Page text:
TORONTO - Dylan Thomas would have been proud of the Toronto Raptors on Sunday afternoon, though the Welsh poet died 42 years before the Raptors were born and probably didn’t give hoops a lot of, uh, sober reflection.
Still, in acknowledgement of Thomas’ most famous poem, the Raptors did not go gentle into that good night as they faced a stacked Los Angeles Lakers squad with an arm tied behind their back.
Andrea Bargnani was out again with a sore knee, as was Sonny Weems with back spasms. Amir Johnson played, and played well, but left the game a couple of times to get his sore lower back stretched out.
Still, the Raptors fought back time and again against the explosive Lakers, promoting L.A. coach Phil Jackson to dish some love Jay Triano’s way.
“Jay had a lot of things going,” said Jackson, following the Lakers’ 120-110 victory. “We’d get going and he’d throw a zone out there to slow us down. They did some things to create a conflict for us.
“We established control four times in the game,” Jackson continued, “and they were trying to come back even at the end of the game by hitting a couple of threes. They kept fighting in there.”
The Raptors fell behind by eight at the half (57-49) and then by 16 early in the third, but fought back to within five four minutes later.
Toronto then found themselves behind by 15 early in the fourth and clawed back to get within six four minutes after that on a Linas Kleiza three-pointer, with 6:28 left in the game. Again the Lakers went on a roll, pushing that lead up to 12 with three minutes remaining and the Raps cut that to 114-107 on Kleiza five foot fade away shot.
Jackson hated the action
The L.A. bench outscored Toronto’s 57-27 and Jackson was not impressed with his starters. Only Pau Gasol and Lamar Odom played more than 30 minutes. Superstar Kobe Bryant was held to a reasonable 20 points.
The Raptors charged to a 34-28 lead in the first quarter, mainly against the Lakers’ big five — Bryant, Gasol, Ron Artest, Odom and Derek Fisher. L.A. also committed six turnovers in the opening 12 minutes.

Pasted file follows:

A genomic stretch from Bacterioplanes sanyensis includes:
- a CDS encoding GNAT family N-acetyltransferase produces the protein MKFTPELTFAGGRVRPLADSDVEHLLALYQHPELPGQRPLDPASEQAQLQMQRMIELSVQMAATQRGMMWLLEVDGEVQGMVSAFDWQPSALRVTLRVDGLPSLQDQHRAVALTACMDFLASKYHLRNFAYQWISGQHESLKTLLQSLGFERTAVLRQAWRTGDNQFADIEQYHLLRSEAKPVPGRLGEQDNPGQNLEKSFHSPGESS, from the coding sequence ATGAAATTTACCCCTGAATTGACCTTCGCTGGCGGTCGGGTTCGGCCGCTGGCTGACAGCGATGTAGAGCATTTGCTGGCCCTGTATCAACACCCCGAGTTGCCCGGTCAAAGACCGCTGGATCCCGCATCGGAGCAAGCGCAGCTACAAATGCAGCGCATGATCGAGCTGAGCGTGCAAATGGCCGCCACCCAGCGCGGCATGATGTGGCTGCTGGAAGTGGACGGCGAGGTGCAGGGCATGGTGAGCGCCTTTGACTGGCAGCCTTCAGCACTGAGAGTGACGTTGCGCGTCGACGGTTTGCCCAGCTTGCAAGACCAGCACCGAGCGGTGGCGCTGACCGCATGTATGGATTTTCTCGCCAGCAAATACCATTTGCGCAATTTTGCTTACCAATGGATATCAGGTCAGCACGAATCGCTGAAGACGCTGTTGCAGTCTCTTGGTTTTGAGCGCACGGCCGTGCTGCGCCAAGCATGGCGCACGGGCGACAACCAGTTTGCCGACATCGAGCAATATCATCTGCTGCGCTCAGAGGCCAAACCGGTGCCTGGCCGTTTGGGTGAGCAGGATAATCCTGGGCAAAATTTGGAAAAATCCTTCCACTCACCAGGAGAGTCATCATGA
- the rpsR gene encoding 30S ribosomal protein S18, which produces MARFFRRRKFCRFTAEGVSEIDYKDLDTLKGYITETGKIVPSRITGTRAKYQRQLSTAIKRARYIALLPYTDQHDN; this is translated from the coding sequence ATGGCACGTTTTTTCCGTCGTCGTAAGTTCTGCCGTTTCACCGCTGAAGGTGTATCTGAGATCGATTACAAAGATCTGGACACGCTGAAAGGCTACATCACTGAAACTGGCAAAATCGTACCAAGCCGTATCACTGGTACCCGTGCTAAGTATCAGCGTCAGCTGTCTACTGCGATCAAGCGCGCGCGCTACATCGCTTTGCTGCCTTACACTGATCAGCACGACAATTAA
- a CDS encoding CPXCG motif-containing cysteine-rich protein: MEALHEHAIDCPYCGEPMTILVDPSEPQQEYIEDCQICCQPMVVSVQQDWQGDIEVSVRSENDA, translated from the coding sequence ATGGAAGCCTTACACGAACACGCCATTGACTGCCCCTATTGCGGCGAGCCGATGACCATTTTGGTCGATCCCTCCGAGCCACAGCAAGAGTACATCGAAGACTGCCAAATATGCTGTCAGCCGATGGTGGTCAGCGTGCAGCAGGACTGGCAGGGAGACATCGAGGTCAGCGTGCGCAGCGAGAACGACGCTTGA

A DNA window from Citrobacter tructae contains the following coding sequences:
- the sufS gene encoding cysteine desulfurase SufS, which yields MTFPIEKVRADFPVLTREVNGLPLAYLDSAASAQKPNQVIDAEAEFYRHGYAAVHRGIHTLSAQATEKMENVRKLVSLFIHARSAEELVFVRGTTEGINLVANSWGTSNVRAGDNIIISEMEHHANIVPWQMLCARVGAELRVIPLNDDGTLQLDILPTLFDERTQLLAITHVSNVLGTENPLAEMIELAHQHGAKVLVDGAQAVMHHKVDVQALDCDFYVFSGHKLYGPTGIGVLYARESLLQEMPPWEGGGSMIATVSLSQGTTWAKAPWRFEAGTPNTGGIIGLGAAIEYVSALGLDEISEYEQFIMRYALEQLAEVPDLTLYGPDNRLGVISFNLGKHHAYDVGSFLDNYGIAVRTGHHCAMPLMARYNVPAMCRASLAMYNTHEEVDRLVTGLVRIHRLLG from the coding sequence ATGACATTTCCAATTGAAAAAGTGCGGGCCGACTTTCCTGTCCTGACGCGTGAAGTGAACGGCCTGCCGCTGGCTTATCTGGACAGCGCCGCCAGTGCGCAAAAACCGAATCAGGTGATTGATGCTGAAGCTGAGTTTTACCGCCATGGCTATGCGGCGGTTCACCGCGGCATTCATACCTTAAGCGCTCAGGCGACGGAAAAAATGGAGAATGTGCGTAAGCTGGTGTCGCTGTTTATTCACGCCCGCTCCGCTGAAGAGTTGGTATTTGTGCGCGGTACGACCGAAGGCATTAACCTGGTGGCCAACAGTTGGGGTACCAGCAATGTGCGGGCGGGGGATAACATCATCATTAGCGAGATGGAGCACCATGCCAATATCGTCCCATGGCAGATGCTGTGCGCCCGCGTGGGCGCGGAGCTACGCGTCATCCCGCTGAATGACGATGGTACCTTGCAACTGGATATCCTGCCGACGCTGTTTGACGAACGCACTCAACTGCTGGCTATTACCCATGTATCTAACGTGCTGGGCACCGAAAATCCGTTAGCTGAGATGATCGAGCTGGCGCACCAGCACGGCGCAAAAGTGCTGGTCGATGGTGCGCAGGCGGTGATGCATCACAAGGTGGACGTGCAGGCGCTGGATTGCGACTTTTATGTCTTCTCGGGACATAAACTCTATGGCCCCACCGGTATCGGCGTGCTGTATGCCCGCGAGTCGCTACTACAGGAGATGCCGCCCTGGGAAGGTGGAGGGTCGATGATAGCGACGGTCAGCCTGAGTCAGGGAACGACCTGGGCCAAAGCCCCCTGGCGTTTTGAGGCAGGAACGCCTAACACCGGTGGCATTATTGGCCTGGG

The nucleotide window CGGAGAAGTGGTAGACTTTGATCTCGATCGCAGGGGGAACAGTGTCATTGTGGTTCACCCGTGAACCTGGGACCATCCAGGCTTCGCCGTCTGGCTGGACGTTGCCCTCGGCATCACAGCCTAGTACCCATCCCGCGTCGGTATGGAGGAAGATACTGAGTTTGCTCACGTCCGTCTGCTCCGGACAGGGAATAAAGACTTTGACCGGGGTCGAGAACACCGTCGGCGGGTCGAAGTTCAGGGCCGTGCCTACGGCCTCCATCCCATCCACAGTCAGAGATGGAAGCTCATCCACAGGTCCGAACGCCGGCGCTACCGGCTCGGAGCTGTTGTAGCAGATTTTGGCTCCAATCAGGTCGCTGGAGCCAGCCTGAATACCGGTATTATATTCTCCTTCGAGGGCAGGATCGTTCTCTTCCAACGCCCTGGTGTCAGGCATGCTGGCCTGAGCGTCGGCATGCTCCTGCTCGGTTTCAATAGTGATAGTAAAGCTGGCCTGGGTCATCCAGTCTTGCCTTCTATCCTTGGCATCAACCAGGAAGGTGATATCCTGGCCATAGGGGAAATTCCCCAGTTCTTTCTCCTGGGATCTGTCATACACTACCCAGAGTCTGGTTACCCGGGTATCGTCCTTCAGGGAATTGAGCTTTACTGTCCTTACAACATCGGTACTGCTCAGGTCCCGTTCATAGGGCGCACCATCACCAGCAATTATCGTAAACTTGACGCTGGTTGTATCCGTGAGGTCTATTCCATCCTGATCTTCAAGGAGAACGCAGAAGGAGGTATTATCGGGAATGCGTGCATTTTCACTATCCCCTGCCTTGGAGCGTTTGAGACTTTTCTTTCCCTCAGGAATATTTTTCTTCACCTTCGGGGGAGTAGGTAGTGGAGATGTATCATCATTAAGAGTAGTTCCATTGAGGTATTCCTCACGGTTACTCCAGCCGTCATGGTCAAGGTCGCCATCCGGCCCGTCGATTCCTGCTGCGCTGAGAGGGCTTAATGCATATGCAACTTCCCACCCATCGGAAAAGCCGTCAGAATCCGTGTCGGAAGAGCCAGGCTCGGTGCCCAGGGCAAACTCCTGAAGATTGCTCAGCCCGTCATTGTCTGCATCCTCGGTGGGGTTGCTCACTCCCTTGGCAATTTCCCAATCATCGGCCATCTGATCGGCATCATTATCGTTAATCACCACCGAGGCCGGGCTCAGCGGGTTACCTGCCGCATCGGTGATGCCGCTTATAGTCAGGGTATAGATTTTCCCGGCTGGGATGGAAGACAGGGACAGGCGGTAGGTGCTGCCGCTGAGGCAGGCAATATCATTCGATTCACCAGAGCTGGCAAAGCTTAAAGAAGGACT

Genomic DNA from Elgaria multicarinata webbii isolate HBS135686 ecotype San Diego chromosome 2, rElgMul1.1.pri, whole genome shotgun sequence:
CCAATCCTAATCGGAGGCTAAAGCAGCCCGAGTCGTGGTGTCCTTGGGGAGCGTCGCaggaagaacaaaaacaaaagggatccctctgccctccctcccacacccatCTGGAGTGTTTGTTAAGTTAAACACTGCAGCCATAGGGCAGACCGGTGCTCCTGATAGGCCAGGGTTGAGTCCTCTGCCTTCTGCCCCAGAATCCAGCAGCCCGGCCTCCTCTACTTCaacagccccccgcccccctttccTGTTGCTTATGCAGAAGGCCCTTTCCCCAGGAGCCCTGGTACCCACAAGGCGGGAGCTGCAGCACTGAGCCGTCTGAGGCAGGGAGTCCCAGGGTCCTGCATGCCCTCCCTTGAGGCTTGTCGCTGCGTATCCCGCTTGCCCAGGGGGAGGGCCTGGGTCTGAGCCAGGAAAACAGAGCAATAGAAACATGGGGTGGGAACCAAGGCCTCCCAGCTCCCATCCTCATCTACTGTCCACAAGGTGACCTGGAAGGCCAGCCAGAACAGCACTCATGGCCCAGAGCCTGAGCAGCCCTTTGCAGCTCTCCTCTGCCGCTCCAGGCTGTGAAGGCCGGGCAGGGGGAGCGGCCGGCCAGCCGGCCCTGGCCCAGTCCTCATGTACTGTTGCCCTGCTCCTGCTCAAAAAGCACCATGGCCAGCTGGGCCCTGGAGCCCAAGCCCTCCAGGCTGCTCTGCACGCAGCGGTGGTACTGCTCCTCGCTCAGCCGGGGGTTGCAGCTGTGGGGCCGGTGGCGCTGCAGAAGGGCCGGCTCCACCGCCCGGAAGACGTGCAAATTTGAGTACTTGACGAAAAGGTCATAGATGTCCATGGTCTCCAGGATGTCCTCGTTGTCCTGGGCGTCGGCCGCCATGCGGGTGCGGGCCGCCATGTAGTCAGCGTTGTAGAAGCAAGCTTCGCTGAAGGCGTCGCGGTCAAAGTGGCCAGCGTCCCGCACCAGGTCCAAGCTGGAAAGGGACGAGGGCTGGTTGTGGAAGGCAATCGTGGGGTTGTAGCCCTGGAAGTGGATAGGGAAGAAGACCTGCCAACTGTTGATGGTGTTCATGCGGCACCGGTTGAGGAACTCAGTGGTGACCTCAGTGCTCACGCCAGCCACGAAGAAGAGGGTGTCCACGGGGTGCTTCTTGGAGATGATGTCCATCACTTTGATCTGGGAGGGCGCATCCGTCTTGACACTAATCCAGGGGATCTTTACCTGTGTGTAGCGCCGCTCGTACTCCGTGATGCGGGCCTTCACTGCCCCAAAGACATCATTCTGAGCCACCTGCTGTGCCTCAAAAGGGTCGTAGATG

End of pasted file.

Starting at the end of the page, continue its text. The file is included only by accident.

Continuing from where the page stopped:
“They had a lot of turnovers in the first quarter, they gave up 34 points. That’s a start right there,” Jackson said. “Seven offensive rebounds. That’s a terrible first quarter.”
After the Raptors went on a 16-5 run in the third, Jackson substituted Bryant, Artest and Odom with about five minutes left.
“They weren’t playing well,” he said. “They took early shots against a zone and played against the principles of what we wanted to do.”
They love L.A.
A couple of the Raptors youngsters, born in bred in L.A., had good games against their hometown team. Johnson finished with 14 points, six rebounds, two steals and four assists, despite a sore back, while DeMar DeRozan had 23 points while guarding Bryant, 19 in the third quarter.
“I love DeMar,” Bryant said. “I have known him for a long time, obviously with him coming to my camps and things like that. He has continued to work on his game, continued to work on his jump shot and I think he will be fine.”
Wild and weird stuff
Though he didn’t have his best game, probably because he has a sore pinky finger, Bryant still made some tremendous plays and it’s true what they say about the basketball gods smiling on the best players. Bryant launched a 23-foot jump shot early in the third quarter, which bounced off the rim, bounced off the top of the backboard twice, before dropping in to give L.A. a 70-55 lead ... Gary Schmidt, the director of pro scouting for the Memphis Grizzles, was at his second straight Raptors game, prompting whispers that perhaps a trade is in the offing. Who knows, maybe the Raptors are thinking about acquiring 7-foot-3 washout Hasheem Thabett, the second overall choice in 2009 ... The ACC faithful and the Raptors coaching staff were not amused with some of the calls during the game. There seemed to be quite a few of reputation calls that went the Lakers’ way.